What Kinds of Turtles Live in Florida?

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Florida's pleasant climate and warm waters offers refuge for several types of turtles. Some swim in the temperate ocean and gulf waters surrounding the state, while others live their lives on land. A few species bridge the gap by splitting their time between lakes or ponds and dry land.

Under the Sea

Several species of sea turtles call the waters off the Florida coast home, and the females come ashore when it's time to lay eggs. Loggerhead turtles are the most common Florida ocean inhabitants, with an estimated 68,000 nests on the coastlines each year. In smaller numbers, the green turtle comes ashore occasionally to munch on sea grasses and other vegetation. A few leatherback, Kemp's Ridley, and hawksbill sea turtles also nest along the Florida coast.

Dry Land Living

Some terrestrial turtles serve vital functions in the Florida ecosystem. Gopher tortoises are stereotypical slow movers, eating vegetation near their burrows. They often dam up sections of their burrows to trap water instead of venturing far from their homes to search for water. The burrows provide homes for up to 250 species of animals, making the gopher tortoises essential to animals such as skunks, foxes and armadillos. Box turtles also call Florida home, including the Florida box turtle and the Gulf Coast box turtle. Young box turtles eat mostly insects and small animals such as frogs, but adults stick more to a vegetation diet.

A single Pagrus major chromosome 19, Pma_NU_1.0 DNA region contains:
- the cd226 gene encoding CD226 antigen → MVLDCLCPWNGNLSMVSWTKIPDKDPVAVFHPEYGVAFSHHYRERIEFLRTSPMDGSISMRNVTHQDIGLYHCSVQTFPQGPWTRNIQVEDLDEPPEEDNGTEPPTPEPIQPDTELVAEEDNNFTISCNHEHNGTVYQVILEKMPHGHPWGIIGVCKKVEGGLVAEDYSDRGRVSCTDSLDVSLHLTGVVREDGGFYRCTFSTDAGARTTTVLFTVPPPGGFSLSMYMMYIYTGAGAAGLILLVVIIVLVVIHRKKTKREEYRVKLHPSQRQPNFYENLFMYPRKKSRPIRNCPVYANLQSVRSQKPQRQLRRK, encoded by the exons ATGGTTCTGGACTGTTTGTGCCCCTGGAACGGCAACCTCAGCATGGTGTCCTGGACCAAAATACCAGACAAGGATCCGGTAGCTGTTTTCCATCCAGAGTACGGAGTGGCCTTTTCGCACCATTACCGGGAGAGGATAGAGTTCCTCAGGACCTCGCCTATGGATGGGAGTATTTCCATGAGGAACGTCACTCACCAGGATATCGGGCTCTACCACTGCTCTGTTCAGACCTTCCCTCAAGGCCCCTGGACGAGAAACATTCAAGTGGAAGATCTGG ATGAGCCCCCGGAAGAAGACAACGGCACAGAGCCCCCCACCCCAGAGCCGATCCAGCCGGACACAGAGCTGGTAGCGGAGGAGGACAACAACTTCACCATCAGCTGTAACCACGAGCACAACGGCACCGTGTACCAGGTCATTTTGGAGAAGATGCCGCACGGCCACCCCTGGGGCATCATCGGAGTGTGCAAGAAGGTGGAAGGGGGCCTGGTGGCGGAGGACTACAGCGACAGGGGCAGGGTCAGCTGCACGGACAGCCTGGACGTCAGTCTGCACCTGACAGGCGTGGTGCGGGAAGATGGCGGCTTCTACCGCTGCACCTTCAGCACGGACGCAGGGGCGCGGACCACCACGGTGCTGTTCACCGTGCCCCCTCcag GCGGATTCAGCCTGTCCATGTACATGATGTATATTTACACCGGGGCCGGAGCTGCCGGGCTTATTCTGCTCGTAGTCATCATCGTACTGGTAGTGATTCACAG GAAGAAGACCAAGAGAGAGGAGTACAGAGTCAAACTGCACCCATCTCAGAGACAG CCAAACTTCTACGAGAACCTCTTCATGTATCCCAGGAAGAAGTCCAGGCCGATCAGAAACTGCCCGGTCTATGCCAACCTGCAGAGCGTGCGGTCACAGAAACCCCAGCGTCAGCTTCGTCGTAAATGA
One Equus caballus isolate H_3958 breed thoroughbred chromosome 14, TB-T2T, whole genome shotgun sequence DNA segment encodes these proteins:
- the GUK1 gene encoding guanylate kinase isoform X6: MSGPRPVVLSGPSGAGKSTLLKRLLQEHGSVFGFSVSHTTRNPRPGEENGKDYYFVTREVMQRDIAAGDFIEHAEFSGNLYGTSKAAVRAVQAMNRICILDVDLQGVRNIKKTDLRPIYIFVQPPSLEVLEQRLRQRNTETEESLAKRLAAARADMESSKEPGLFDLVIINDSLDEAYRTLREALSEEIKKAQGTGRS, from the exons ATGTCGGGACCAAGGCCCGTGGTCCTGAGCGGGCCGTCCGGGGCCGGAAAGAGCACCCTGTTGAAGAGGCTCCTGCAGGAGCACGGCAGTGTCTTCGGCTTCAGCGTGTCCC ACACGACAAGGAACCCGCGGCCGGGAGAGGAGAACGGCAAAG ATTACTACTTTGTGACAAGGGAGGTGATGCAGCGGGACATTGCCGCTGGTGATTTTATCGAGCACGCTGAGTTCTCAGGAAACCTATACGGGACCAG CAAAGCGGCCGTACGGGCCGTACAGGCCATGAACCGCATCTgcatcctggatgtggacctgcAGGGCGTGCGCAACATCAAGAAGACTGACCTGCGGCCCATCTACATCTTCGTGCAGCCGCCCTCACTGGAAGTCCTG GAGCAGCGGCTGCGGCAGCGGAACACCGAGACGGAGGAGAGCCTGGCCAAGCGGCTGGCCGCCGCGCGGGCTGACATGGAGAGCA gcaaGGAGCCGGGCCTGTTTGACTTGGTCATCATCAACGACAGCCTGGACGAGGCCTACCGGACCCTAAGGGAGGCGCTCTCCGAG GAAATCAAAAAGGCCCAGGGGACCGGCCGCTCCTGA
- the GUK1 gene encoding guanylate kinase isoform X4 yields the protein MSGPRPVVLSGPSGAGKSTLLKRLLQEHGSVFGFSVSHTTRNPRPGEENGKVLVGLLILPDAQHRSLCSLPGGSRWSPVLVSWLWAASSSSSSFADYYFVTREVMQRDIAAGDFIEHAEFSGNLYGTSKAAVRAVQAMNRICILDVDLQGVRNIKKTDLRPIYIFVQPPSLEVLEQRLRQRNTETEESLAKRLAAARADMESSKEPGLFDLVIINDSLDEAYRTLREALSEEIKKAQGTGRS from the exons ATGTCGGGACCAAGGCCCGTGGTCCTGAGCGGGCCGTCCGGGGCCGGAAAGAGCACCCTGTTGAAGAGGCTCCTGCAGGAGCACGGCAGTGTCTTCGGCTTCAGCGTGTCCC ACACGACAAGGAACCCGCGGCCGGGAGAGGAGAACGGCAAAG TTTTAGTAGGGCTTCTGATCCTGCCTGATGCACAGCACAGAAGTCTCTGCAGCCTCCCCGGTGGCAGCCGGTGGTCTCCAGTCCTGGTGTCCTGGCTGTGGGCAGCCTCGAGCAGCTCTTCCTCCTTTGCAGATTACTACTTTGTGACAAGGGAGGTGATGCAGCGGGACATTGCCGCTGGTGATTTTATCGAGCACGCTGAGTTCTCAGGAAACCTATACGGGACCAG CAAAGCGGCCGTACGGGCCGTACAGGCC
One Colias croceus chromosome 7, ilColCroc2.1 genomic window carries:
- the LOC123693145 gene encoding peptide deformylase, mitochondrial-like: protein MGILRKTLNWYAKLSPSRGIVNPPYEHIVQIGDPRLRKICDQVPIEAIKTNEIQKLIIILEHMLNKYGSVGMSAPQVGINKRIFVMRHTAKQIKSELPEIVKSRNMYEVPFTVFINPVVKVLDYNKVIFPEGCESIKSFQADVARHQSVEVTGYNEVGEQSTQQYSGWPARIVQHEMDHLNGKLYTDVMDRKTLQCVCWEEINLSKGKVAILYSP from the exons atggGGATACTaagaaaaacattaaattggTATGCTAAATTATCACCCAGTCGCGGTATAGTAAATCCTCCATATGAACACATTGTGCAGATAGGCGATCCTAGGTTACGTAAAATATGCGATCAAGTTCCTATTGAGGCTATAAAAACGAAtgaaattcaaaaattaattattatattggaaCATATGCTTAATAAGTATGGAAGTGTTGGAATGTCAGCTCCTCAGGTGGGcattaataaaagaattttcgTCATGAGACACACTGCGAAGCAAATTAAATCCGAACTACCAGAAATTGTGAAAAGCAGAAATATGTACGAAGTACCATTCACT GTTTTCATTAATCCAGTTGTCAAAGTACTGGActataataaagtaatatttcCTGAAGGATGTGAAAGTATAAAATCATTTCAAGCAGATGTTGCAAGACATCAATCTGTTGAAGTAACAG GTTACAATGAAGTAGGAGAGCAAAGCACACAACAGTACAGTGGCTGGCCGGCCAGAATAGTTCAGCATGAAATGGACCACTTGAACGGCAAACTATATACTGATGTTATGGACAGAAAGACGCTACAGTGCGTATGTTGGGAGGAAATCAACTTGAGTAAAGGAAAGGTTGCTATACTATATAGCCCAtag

Best of Both Worlds

Florida's interior offers many bodies of freshwater, which semi-aquatic turtles live in and around. Peninsula cooters, for example, live in ponds or marshes, often in large groups. They leave the water to bask in the sun together. Florida chicken turtles enjoy the same freshwater environments, but they also dig burrows to escape the heat when necessary. Other semi-aquatic turtle species include the Florida snapping turtle, the red-bellied turtle and the Florida softshell turtle.

Saving the Turtles

Among the many species of turtles living in Florida, several are considered endangered or threatened. All the sea turtle species, including the loggerhead, appear on Florida's threatened or endangered species lists. Most baby sea turtles -- about 1 in 1,000 to 1 in 10,000 -- survive to adulthood, and many that do are killed by predators or humans. Terrestrial and semi-aquatic turtles also appear on the lists, often threatened by habitat destruction, predation and capture or killing by people. These threatened and endangered turtles include the box turtles, gopher tortoises and Florida chicken turtles.

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